An Old Complaint Renewed: Why Do We Read Papers at Historical Conventions?
Near the end of his important, recent history of the American historical profession, That Noble Dream: The "Objectivity Questions" and the American Historical Profession, Peter Novick offers a sardonic view of sessions at the American Historical Association annual meetings in the 1980s: "Typically there would be three tenuously connected papers, edited with a cleaver so as to be (almost) deliverable in the allotted time. The shredded remnants were read aloud as rapidly as the speakers' lips and tongues could move, while pretending not to notice the chairperson pointing at the clock. There followed one or two "prepared" comments cobbled together at the last moment because the paper had only just arrived. Then, if time allowed, there would be a couple of usually rambling and off-the-point remarks from the floor. The conclusion was often a plea to the audience (friends and family of the speakers, those on the search committees sampling the merchandise, and a collection of incurable innocents in search of enlightenment) to exit the room as rapidly as possible because the hotel staff had to arrange it for a luncheon now overdue."
Novick concedes only that his description might be a "slight" exaggeration and that exceptions to it are "rare." Others may disagree. Certainly, many of us have attended AHA sessions in which we have heard beautifully delivered versions of genuinely important papers or listened to impassioned debates over issues of great scholarly or political weight. Yet most of us would also have to admit that we have attended more than a few sessions that pretty much match Novick's description. Moreover, the problem of sessions in which papers are hastily read to small or inattentive audiences, in which paper givers and commentators routinely exceed their time limits, and in which there is little or no substantive discussion, is not confined to the annual meetings of the AHA. Such panels can be found at most major historical gatherings, from the OAH (Organization of American Historians) to the OHA (Oral History Association).
Novick is not the first historian to criticize the format of these scholarly rituals. Reviewing the papers presented at the 1925 AHA Annual Meeting, American Historical Review Editor J. Franklin Jameson complained that "much of the program was devoted to subjects of limited range. In consequence of this, there could be little real discussion of the papers, few auditors having the temerity to dissent publicly from the views of one who has apparently made himself the master of a small, or perhaps obscure, portion of history." "But," he concluded with an air of resignation, "the absence of lively discussion from our annual meetings is an old story and has been dwelt upon perhaps to satiety, by one who is now presenting his twenty-fourth of these annual chronicles."
The quarter century that Jameson had chronicled in his reports on the annual meetings had seen the AHA's annual meetings congeal into a format that (with only one significant alteration) has dominated our public academic discourse to this day. In the earliest years of the AHA's history, it seems, scholarly papers were not always read in their entirety. Of the numerous contributions presented to the 1895 meeting, for example, "some were read by title only" and "others were greatly abridged in reading." The formal sessions often focused on professional and curricular issues rather than the discussion of academic papers. But by 1900, the reading of papers had become standard as had the practice of running more than one session in a single time slot. The rushed presentation of papers was also familiar to our early twentieth-century predecessors, who packed four papers into most sessions and allotted the paper givers, what Jameson calls, "the usual twenty minutes" for their performance.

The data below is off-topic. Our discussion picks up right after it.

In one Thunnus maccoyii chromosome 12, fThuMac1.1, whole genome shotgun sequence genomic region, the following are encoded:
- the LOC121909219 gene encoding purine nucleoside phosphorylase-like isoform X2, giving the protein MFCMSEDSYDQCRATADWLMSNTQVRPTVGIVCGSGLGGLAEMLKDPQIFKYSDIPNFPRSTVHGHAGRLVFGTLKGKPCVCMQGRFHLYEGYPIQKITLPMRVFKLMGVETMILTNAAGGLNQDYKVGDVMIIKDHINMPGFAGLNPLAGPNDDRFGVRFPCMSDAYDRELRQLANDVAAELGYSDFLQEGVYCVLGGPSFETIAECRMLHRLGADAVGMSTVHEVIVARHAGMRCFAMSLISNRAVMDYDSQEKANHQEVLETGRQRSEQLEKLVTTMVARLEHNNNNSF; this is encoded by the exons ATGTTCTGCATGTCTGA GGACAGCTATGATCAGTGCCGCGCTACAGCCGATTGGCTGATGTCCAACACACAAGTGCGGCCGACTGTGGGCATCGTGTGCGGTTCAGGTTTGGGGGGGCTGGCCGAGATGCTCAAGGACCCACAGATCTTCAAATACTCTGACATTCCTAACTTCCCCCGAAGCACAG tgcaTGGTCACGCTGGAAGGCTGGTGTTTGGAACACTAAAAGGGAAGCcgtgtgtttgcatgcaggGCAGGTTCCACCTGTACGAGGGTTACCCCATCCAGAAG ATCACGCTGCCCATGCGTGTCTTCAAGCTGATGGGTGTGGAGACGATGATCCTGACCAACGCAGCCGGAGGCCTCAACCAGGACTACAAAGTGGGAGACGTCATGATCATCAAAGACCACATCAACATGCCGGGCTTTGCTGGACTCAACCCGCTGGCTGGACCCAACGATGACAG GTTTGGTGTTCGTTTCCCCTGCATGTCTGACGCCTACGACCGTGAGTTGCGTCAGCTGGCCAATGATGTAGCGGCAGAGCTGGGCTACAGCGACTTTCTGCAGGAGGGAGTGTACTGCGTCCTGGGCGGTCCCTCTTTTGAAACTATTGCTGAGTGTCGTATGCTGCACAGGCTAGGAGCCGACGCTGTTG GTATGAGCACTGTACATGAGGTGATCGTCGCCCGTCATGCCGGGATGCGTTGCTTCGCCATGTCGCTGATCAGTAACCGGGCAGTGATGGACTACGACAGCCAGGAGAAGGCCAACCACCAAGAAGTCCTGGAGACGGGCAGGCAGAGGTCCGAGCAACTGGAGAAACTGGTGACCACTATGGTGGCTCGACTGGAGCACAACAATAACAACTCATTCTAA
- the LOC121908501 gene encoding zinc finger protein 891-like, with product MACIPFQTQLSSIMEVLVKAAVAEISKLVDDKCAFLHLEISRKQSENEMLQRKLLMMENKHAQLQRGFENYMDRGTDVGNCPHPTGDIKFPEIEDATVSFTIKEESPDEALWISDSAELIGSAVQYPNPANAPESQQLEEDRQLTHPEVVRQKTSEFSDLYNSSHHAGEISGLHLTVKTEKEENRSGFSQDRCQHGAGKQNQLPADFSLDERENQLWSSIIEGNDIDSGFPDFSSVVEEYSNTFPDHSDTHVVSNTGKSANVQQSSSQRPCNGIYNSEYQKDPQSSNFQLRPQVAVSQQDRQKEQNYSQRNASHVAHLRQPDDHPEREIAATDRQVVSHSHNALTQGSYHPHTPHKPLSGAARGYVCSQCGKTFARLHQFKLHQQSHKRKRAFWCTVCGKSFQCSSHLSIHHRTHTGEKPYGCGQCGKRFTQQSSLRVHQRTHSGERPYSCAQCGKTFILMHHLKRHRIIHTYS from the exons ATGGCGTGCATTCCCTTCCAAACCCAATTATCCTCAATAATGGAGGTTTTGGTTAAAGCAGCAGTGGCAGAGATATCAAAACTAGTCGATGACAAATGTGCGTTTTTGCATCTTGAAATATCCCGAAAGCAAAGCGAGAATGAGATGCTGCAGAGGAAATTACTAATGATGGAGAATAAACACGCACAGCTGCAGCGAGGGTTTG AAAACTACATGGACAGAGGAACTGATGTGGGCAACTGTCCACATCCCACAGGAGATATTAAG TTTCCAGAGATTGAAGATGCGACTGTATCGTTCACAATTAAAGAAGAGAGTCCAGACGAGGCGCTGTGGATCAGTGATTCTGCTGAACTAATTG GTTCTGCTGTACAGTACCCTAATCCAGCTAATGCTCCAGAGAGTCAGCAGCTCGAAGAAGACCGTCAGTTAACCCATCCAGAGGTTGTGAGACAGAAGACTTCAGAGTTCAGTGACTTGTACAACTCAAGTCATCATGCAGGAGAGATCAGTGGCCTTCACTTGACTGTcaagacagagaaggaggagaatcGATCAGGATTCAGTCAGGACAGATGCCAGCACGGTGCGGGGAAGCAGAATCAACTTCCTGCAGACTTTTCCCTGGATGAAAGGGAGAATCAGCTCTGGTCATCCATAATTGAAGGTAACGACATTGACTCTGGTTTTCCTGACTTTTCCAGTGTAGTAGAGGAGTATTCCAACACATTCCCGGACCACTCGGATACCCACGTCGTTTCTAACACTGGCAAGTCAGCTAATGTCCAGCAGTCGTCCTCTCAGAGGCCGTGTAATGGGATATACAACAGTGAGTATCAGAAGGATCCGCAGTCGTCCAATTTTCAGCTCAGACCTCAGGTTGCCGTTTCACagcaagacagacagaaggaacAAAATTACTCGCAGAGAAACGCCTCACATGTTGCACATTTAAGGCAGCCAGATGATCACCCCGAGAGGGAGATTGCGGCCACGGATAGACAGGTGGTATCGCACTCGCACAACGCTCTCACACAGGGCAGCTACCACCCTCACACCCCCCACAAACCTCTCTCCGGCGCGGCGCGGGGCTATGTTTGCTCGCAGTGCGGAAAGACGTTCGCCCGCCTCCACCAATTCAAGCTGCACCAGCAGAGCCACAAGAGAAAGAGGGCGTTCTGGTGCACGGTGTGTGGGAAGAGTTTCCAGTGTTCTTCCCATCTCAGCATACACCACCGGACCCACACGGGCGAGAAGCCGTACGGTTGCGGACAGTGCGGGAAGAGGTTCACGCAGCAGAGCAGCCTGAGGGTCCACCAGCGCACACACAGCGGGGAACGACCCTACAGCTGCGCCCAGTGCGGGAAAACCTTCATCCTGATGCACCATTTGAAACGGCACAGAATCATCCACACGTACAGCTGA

The single "innovation" in the entire twentieth-century history of the history conference came in the late 1920s, perhaps in response to Jameson's complaints about the absence of "lively discussion." Near the end of that decade, it became increasingly common for someone to be designated on the program as "discussion" leader—a practice that had been tried sporadically in previous years. By 1930, every session on the program specified the papers and then "Discussion led by" a particular individual. Based on the descriptions of the sessions, these discussion leaders apparently took the role of today's "commentators," although that term did not come into use until 1951.
Thus, the AHA annual meetings had not only reached their "modern" format but that format had also been found unsatisfactory before most of the currently active historians in the United States were born. Why has this arrangement outlived generations of complaints? Part of the reason is simply its longevity; it has become one of our entrenched and unquestioned rituals. But convention sessions also serve some real functions. They are generally an effective showcase for new work; they offer a way to find out about scholarship going on in places and fields outside the immediate experience or acquaintance of an individual scholar. Less effectively (given the format), they furnish an occasion for people working on common topics and problems to meet, debate, and exchange sources, approaches, and ideas. Unfortunately, convention sessions are probably most successful in fulfilling objectives that have little to do with scholarship: they give people a line on their vitas (important for finding jobs, winning tenure, or getting raises) and they provide a rationale for faculty members to get their universities to pay their conference expenses.